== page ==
When agencies fail to innovate it is often the client’s fault, says P&G’s Asia CMO

Freddy BharuchaThe man who heads up the Asian marketing operations for one of the world’s largest advertisers has said that a lack of innovation in agencies is often the client’s fault.

In answer to a question on why agencies often fail to innovate, with agency bosses sidetracked by the day to day running of their businesses, Freddy Bharucha, the CMO of Procter & Gamble, told Mumbrella: “When agencies do not deliver on innovation, often the issue is with the client. I strongly believe that you get the creative you deserve.”

However, he also said that agencies were struggling to keep on top of changing consumer trends.

“If you understand your consumers deeply, then engage the agency partners with a simple focused brief, and create an environment of experimentation and ideation, you will bring the best out of the agency,” he said.

“It is not only the role of the agency bosses on this front,” said Bharucha, who oversees media, digital, e-commerce and multi-brand innovations for P&G’s $14bn Asia operation.

He added that innovation was a shared responsibility between client and agency, and “not the sole domain of senior agency leaders.”

However, he added: “I think the agility of learning the new trends on how consumers engage and relate to brands is something that agencies need to stay ahead on.”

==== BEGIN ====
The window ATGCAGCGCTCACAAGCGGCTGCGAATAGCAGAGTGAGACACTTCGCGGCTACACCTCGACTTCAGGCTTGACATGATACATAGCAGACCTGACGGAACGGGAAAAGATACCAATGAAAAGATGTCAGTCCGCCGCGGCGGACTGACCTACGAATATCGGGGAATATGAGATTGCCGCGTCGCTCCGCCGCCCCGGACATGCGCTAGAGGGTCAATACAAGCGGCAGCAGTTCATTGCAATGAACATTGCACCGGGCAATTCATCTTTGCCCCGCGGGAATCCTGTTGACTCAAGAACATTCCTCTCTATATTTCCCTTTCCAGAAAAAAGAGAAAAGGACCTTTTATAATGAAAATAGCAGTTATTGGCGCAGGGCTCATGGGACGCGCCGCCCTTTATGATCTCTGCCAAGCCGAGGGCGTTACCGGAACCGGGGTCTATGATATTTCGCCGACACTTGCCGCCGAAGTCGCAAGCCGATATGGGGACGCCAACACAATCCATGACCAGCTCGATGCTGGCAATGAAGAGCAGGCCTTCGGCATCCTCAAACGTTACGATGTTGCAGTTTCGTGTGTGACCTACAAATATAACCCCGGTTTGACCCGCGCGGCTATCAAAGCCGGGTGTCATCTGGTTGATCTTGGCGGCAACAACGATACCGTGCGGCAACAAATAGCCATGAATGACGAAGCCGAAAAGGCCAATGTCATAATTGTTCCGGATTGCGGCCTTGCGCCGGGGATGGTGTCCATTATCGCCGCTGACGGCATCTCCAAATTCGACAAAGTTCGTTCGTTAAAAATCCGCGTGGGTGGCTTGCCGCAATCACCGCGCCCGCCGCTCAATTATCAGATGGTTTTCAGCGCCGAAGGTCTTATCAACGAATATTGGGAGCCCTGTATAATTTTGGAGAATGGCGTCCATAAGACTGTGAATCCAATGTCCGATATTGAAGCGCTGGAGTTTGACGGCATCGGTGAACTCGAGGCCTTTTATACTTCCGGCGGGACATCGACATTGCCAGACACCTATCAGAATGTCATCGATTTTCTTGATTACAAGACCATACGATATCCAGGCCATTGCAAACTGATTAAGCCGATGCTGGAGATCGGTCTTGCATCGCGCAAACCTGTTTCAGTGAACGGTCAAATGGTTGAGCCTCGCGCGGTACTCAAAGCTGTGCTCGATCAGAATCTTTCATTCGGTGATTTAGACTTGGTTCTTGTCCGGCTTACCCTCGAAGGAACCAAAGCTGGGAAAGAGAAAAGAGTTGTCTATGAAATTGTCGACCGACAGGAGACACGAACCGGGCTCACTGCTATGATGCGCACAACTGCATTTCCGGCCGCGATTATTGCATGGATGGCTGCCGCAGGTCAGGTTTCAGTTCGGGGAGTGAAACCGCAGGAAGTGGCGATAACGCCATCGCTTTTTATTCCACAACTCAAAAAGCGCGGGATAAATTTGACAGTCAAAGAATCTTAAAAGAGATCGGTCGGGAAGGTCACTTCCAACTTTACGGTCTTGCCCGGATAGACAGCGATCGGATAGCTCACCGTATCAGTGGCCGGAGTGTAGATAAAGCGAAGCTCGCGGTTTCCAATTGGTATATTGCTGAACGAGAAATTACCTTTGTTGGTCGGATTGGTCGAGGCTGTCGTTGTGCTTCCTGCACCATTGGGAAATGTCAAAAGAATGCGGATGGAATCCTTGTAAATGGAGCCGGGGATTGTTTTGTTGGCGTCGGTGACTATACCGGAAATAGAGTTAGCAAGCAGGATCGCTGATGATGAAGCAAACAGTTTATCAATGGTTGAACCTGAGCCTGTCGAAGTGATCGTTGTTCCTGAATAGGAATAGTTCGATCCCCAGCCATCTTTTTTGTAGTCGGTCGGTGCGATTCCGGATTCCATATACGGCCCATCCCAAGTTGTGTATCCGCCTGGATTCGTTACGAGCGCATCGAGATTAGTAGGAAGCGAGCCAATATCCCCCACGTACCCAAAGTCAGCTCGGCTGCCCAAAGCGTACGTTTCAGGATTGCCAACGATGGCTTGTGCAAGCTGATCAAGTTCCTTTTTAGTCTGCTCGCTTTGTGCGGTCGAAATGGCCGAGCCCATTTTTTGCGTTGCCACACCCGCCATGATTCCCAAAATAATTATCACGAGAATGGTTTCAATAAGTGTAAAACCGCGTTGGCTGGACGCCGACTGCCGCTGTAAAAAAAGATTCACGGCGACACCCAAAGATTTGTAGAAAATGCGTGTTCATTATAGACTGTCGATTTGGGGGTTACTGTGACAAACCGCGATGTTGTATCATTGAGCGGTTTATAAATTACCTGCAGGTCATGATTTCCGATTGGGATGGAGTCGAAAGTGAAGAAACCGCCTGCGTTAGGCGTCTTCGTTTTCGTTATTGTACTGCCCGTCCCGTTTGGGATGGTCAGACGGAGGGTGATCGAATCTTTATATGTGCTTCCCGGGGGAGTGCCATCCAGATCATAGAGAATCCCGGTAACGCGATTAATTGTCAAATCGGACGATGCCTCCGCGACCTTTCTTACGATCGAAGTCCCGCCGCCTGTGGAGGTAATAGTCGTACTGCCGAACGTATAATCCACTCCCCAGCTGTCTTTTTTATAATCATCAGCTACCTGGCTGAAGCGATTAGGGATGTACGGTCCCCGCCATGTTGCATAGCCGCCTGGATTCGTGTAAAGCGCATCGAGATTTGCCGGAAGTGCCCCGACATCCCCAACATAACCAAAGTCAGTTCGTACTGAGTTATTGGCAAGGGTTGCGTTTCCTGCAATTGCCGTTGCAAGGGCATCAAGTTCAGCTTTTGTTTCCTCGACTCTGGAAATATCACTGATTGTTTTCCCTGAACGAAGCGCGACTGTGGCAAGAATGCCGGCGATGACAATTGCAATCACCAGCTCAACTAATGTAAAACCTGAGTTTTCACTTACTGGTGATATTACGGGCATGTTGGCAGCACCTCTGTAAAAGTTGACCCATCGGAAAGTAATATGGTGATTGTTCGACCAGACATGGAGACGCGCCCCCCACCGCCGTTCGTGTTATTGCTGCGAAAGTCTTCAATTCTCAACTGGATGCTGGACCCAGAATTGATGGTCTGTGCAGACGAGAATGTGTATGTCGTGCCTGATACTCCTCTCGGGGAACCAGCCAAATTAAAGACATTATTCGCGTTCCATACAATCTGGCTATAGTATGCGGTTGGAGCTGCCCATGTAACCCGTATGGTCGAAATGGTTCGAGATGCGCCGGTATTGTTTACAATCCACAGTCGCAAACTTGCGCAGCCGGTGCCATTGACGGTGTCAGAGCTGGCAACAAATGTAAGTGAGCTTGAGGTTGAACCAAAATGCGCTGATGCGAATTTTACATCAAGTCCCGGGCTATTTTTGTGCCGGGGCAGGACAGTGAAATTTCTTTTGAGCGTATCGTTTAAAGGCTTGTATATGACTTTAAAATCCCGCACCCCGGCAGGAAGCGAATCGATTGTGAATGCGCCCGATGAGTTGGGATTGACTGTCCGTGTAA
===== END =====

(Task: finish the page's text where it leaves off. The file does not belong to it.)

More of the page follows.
“The world of mobile and digital is expanding faster than we can imagine and hence the communication and engagement process needs to keep pace,” Bharucha said, who is one year into the role as one of Asia’s most high profile marketers.

“I think many agencies are still not adept at the knowledge agility to stay in touch with changing trends. Also they are not adept in the extent of flexibility and an “always on” mindset that is required to keep our consumers engaged,” he said.

In answer to a question on how agencies could keep up with P&G’s pace of innovation, Bharucha told Mumbrella: “Agencies need to truly immerse in the consumer and have the same passion around improving consumer lives as we do.”

“For us, it is not about selling a Pantene shampoo or a Pampers diaper. It is about providing a truly superior experience to the consumer, and in doing that, helping make his or her live a little bit better everyday.”

“To do this, we need a consumer service mindset,” he said.

Bharucha stressed that the focus for agencies should not be on “whether the client likes my idea or not”, but on “whether my idea will truly touch the consumer’s heart, and convince him or her to consider our brands.”

There was a bigger challenge for media agencies, he added.

“Media agencies truly need to understand the brand and the consumer, and help guide where to reach the consumer and best engage them with the creative. Innovation in media and consumer engagement is the new frontier. This is where agencies need to be two steps ahead.”

Asked about his favourite campaigns, the Indian Institute of Management-educated executive named P&G’s ‘Thank you Mom’ campaigns that ran in Asia around the London Olympics.

On top marketing innovations, he named P&G’s programs in India for men’s shaving brand Gillette, such as ‘Women against lazy stubble’ and ‘Gillette, the soldier in you’.

A non-P&G campaign he admires is Leo Burnett Melbourne’s multi award-winning Bring Your Cup Day campaign for Slurpee in Australia.


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